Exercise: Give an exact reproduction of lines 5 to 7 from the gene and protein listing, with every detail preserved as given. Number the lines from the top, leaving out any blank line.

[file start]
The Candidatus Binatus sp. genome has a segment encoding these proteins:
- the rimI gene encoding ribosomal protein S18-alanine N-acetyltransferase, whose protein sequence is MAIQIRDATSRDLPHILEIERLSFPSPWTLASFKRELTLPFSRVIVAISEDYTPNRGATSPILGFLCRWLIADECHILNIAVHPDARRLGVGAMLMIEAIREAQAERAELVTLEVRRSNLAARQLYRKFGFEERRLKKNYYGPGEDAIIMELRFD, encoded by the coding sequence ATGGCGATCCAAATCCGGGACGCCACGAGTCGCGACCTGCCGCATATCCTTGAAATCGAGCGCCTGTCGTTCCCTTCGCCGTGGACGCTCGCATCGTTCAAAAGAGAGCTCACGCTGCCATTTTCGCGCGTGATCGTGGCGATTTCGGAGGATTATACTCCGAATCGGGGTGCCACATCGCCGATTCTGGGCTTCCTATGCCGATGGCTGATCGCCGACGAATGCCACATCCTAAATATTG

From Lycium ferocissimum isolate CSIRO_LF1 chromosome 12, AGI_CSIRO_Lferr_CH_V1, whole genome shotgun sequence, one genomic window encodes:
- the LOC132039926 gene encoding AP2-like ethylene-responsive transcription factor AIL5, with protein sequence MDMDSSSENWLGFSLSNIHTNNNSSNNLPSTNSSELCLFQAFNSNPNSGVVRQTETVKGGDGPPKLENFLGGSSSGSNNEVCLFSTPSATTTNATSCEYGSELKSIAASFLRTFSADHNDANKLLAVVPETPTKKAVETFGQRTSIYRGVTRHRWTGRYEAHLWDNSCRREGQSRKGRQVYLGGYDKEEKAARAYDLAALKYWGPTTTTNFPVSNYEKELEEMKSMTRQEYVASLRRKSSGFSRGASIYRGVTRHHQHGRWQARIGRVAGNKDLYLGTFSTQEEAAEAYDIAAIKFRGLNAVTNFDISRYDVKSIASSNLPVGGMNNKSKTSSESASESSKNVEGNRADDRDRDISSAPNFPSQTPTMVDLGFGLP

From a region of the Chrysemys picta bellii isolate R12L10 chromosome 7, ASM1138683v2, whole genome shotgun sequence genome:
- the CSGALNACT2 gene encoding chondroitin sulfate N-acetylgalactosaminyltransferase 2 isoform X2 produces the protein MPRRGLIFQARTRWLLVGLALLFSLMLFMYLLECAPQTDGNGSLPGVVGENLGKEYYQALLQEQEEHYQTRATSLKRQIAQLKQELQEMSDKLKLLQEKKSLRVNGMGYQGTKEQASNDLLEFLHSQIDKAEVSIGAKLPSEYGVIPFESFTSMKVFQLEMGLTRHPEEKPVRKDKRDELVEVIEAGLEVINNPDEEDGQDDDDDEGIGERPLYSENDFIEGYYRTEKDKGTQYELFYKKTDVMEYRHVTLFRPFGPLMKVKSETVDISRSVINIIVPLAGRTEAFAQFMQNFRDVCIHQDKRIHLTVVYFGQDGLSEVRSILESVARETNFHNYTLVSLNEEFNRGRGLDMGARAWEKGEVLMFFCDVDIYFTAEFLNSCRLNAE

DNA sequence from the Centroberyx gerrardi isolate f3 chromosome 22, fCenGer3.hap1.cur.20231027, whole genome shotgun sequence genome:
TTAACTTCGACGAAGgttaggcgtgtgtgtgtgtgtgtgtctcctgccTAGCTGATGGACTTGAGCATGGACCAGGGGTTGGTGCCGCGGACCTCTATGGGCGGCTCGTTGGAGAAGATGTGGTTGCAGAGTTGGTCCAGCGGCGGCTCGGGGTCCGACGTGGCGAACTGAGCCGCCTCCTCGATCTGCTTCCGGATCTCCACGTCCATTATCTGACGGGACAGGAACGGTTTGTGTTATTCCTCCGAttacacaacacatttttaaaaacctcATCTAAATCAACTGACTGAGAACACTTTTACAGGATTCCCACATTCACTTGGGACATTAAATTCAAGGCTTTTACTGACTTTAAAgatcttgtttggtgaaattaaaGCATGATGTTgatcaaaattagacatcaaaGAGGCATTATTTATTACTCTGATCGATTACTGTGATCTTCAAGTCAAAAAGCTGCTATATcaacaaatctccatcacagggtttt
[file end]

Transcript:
From a region of the Chrysemys picta bellii isolate R12L10 chromosome 7, ASM1138683v2, whole genome shotgun sequence genome:
- the CSGALNACT2 gene encoding chondroitin sulfate N-acetylgalactosaminyltransferase 2 isoform X2 produces the protein MPRRGLIFQARTRWLLVGLALLFSLMLFMYLLECAPQTDGNGSLPGVVGENLGKEYYQALLQEQEEHYQTRATSLKRQIAQLKQELQEMSDKLKLLQEKKSLRVNGMGYQGTKEQASNDLLEFLHSQIDKAEVSIGAKLPSEYGVIPFESFTSMKVFQLEMGLTRHPEEKPVRKDKRDELVEVIEAGLEVINNPDEEDGQDDDDDEGIGERPLYSENDFIEGYYRTEKDKGTQYELFYKKTDVMEYRHVTLFRPFGPLMKVKSETVDISRSVINIIVPLAGRTEAFAQFMQNFRDVCIHQDKRIHLTVVYFGQDGLSEVRSILESVARETNFHNYTLVSLNEEFNRGRGLDMGARAWEKGEVLMFFCDVDIYFTAEFLNSCRLNAE

DNA sequence from the Centroberyx gerrardi isolate f3 chromosome 22, fCenGer3.hap1.cur.20231027, whole genome shotgun sequence genome: